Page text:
Last week, in his State of the State address, Governor Jerry Brown acknowledged that California’s state government faces a number of outstanding commitments. He said, “Already, the commitments that the state made in the past two years are straining the state’s finances. Under a projection of current policies, the state would begin to spend more than it receives in annual revenues by 2018‑19 (by about $1 billion).”

These commitments – be they old or new, stable or growing – are substantial for many Californians. The state is facing hundreds of billions in unfunded retirement liabilities, exploding Medicaid costs, billions in short-term debt, neglected roads and infrastructure, and plans to increase and broaden K-12 funding. California finds itself in a precarious position when balancing its commitments and resources annually, let alone over the coming decades.

This is due in large part to California’s heedless budget process, which has become increasingly less predictable and methodical over the last couple of decades. Revenues are all over the place, and a penchant for over-commitment has set both long-term and short-term obligations on unsustainable trajectories. Frankly, responsibility for that fiscal disorder sits squarely on the shoulders of state policymakers.

Think of the California state budget as a loaf of bread: state revenues are its basic ingredients, and the recipe is carefully calculated to serve a certain number of people. When done properly, baking the bread is predictable – the right technique will yield the right loaf. Unfortunately, our budget bakers in Sacramento have too often forgone the recipe altogether.

Consider November 2012, when Prop 30 temporarily raised taxes rates on personal income, including capital gains, for the state’s wealthiest residents. The argument for Prop 30 was that those tax increases would help stabilize the state budget. Ironically (but not unexpectedly), Prop 30 further entrenched a system that forced the budget to rely on a small group of individuals with inconsistent earning potential and even more inconsistent ability to play the stock market. A Wall-Street-driven tax system is now inherently unstable, and so too is our state budget.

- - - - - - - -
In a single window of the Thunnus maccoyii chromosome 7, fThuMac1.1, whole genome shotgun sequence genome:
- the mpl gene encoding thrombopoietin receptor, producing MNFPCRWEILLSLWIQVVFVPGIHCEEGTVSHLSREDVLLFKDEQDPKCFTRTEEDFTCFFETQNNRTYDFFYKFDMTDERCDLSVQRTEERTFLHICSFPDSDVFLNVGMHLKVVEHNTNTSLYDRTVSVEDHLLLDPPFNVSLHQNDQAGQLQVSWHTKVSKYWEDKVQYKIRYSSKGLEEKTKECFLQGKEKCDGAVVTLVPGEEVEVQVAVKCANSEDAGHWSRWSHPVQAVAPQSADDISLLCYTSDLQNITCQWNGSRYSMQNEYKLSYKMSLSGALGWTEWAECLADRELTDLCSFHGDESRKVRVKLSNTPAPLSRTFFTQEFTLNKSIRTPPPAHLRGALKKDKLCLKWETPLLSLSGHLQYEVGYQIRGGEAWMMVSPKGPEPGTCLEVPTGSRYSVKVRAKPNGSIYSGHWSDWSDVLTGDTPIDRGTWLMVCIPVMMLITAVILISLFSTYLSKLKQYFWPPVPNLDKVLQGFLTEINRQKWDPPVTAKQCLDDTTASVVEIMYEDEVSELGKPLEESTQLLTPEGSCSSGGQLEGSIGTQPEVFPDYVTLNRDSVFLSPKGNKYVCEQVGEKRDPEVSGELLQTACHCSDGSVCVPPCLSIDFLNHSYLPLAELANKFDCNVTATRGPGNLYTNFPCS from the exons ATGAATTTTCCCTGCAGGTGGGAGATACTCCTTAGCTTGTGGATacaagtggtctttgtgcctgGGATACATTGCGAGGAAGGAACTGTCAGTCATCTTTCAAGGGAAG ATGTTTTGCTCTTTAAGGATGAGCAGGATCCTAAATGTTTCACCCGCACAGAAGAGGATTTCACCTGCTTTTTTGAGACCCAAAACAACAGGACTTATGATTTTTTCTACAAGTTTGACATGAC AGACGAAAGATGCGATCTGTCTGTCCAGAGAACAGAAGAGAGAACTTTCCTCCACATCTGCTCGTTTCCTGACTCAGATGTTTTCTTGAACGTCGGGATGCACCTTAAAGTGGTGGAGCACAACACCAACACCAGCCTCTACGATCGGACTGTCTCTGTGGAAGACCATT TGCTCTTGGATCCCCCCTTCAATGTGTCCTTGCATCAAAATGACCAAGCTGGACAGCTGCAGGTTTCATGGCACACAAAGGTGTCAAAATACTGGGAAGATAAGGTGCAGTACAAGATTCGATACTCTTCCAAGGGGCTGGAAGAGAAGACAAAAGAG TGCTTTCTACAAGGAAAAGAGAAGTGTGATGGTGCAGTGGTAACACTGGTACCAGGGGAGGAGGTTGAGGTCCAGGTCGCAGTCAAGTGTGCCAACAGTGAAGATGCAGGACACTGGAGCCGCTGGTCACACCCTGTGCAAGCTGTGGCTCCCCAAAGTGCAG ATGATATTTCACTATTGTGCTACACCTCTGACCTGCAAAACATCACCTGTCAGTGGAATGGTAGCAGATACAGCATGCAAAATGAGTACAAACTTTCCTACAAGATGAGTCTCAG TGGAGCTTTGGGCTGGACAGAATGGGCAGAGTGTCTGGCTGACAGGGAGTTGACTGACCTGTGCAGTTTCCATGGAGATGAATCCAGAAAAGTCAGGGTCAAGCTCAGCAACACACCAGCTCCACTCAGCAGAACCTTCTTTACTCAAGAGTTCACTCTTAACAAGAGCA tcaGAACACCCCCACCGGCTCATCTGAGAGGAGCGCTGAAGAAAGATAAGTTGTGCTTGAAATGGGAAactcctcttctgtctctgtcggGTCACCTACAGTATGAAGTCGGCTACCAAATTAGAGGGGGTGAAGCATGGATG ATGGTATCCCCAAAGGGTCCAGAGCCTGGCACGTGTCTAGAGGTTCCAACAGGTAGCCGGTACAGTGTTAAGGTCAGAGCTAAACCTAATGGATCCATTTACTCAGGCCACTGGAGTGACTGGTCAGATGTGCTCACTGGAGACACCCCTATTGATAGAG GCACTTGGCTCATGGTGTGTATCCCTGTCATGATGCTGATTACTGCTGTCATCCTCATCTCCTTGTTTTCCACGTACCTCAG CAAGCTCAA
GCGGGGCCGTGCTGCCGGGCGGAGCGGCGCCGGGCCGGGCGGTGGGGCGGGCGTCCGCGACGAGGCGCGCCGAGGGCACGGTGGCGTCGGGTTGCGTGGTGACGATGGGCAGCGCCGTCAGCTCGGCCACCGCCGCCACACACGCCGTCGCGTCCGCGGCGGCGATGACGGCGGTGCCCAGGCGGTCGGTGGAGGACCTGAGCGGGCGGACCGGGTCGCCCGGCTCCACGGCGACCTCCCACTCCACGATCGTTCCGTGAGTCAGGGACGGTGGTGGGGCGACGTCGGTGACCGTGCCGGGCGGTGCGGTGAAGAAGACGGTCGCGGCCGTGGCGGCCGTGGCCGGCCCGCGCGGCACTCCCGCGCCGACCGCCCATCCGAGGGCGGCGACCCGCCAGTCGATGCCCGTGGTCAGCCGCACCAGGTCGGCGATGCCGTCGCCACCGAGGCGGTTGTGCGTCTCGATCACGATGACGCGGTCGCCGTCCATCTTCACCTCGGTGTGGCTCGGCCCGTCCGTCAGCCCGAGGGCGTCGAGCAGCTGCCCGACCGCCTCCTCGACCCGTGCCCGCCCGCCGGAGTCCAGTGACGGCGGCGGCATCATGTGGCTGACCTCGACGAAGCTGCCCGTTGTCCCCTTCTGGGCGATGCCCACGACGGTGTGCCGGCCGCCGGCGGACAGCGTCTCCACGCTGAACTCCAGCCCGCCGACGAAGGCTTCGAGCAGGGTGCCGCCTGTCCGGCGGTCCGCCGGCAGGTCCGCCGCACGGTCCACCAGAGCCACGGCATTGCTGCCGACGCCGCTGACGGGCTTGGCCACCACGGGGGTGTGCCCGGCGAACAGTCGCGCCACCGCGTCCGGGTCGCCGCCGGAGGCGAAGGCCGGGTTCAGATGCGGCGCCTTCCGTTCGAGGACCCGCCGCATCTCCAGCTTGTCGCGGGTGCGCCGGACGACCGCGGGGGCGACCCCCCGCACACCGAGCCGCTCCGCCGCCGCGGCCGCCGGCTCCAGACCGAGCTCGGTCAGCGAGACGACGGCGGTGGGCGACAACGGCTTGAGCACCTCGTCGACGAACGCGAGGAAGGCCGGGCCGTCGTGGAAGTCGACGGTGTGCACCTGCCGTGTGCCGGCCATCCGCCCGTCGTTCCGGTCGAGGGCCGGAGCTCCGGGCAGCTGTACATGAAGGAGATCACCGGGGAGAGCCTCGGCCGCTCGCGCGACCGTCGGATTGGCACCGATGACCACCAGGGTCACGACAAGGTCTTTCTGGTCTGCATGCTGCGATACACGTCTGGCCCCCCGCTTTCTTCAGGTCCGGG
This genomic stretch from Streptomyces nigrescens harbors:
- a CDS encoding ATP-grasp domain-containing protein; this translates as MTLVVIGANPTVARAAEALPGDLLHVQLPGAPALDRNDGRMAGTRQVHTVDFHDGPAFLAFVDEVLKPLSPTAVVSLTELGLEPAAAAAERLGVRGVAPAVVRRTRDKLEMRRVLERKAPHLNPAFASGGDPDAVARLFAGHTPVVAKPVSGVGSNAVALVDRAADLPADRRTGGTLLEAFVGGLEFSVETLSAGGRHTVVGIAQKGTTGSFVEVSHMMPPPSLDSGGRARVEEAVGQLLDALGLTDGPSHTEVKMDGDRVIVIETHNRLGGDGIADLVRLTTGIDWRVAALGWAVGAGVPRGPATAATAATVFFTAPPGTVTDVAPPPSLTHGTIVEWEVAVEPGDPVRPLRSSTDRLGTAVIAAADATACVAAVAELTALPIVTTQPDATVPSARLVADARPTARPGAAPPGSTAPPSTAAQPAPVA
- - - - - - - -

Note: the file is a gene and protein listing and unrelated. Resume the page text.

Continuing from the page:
This year, the stock market has been performing relatively well, which has driven higher capital gains revenues for the state and an inflated annual budget. Despite the state’s sizable existing commitments, typically, the state legislature uses these temporary revenue spikes to start new and expand existing programs. Once those revenues dip, lawmakers are forced to respond with cuts to those same programs.

That kind of boom-and-bust budgeting defies both common sense and common decency. Those who are worst-off among us are hurt the most when their programs suddenly disappear.

For some, the state’s newly strengthened Rainy Day Fund seems to be the solution. Governor Brown’s budget argues the Rainy Day Fund “gives the state a critical opportunity to avoid repeating the boom-and-bust cycle of the past two decades.” Undoubtedly, it is a significant first step — but it is only that. With Prop 30’s expiration nearing and the state’s unstable tax system still unreformed, this reserve will only allow the state to adjust to year-to-year instability to a limited extent. It will not actually stabilize its foundation.

The past few decades have seen California’s leaders ignore existing commitments while piling on new ones. From both fiscal and governance policy standpoints, this spells disaster. Economic cycles dictate that revenues cannot rise forever. As obvious as that may seem, California state legislators have nonetheless made a habit of making new unsecured commitments that will grow indefinitely, while sidelining existing ones. For the security of current generations and future ones, I can think of little else more reckless.